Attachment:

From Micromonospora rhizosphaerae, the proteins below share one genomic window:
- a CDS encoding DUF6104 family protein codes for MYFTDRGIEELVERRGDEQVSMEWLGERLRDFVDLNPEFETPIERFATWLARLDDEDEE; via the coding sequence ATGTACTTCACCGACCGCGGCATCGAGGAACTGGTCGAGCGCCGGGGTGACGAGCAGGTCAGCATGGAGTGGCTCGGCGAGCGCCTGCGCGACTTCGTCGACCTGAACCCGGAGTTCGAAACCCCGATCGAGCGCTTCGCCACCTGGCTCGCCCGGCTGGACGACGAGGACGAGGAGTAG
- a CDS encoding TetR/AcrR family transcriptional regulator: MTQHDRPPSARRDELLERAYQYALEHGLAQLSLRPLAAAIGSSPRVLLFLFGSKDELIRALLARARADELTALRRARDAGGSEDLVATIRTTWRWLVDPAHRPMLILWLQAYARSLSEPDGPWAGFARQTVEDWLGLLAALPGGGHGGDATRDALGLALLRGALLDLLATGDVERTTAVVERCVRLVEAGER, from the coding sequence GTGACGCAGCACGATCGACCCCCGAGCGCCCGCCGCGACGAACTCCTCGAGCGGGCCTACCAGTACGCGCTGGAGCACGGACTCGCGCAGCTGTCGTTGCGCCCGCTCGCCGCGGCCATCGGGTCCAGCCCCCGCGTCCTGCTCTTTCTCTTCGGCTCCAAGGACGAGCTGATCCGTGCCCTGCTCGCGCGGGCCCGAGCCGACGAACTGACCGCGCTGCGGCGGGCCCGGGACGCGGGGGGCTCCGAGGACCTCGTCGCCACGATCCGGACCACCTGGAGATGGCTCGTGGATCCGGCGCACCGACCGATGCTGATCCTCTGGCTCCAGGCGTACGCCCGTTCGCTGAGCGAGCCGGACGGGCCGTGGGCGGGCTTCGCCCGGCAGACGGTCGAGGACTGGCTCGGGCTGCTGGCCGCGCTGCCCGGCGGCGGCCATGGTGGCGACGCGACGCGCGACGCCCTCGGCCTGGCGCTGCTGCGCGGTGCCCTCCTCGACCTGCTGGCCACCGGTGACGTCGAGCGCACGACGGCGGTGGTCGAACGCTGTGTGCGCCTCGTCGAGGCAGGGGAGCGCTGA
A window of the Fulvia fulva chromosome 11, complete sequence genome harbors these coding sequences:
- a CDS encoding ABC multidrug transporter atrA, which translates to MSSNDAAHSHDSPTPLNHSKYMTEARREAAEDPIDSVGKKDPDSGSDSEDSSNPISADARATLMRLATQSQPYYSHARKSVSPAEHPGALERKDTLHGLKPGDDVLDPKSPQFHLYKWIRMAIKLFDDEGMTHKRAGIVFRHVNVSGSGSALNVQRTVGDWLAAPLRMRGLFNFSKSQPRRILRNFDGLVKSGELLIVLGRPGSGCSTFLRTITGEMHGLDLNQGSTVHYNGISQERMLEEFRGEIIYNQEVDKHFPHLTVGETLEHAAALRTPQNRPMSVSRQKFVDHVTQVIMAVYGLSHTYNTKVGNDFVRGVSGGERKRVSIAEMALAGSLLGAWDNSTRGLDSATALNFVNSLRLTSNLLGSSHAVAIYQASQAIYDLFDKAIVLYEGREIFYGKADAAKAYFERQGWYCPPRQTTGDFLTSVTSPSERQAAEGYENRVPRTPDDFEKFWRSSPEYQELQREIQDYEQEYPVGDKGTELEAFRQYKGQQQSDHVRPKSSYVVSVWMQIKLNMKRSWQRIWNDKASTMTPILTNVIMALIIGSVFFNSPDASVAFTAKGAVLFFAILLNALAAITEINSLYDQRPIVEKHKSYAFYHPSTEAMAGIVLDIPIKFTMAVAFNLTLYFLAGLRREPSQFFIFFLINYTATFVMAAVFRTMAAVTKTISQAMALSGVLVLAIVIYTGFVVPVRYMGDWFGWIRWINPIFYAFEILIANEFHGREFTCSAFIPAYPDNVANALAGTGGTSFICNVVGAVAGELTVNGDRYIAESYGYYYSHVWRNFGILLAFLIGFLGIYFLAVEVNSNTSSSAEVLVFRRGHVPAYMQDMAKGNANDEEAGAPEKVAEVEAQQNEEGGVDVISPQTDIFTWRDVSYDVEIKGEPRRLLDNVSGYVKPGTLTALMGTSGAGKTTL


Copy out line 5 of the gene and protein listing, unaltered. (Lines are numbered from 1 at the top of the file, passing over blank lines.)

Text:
- a CDS encoding ABC multidrug transporter atrA, which translates to MSSNDAAHSHDSPTPLNHSKYMTEARREAAEDPIDSVGKKDPDSGSDSEDSSNPISADARATLMRLATQSQPYYSHARKSVSPAEHPGALERKDTLHGLKPGDDVLDPKSPQFHLYKWIRMAIKLFDDEGMTHKRAGIVFRHVNVSGSGSALNVQRTVGDWLAAPLRMRGLFNFSKSQPRRILRNFDGLVKSGELLIVLGRPGSGCSTFLRTITGEMHGLDLNQGSTVHYNGISQERMLEEFRGEIIYNQEVDKHFPHLTVGETLEHAAALRTPQNRPMSVSRQKFVDHVTQVIMAVYGLSHTYNTKVGNDFVRGVSGGERKRVSIAEMALAGSLLGAWDNSTRGLDSATALNFVNSLRLTSNLLGSSHAVAIYQASQAIYDLFDKAIVLYEGREIFYGKADAAKAYFERQGWYCPPRQTTGDFLTSVTSPSERQAAEGYENRVPRTPDDFEKFWRSSPEYQELQREIQDYEQEYPVGDKGTELEAFRQYKGQQQSDHVRPKSSYVVSVWMQIKLNMKRSWQRIWNDKASTMTPILTNVIMALIIGSVFFNSPDASVAFTAKGAVLFFAILLNALAAITEINSLYDQRPIVEKHKSYAFYHPSTEAMAGIVLDIPIKFTMAVAFNLTLYFLAGLRREPSQFFIFFLINYTATFVMAAVFRTMAAVTKTISQAMALSGVLVLAIVIYTGFVVPVRYMGDWFGWIRWINPIFYAFEILIANEFHGREFTCSAFIPAYPDNVANALAGTGGTSFICNVVGAVAGELTVNGDRYIAESYGYYYSHVWRNFGILLAFLIGFLGIYFLAVEVNSNTSSSAEVLVFRRGHVPAYMQDMAKGNANDEEAGAPEKVAEVEAQQNEEGGVDVISPQTDIFTWRDVSYDVEIKGEPRRLLDNVSGYVKPGTLTALMGTSGAGKTTL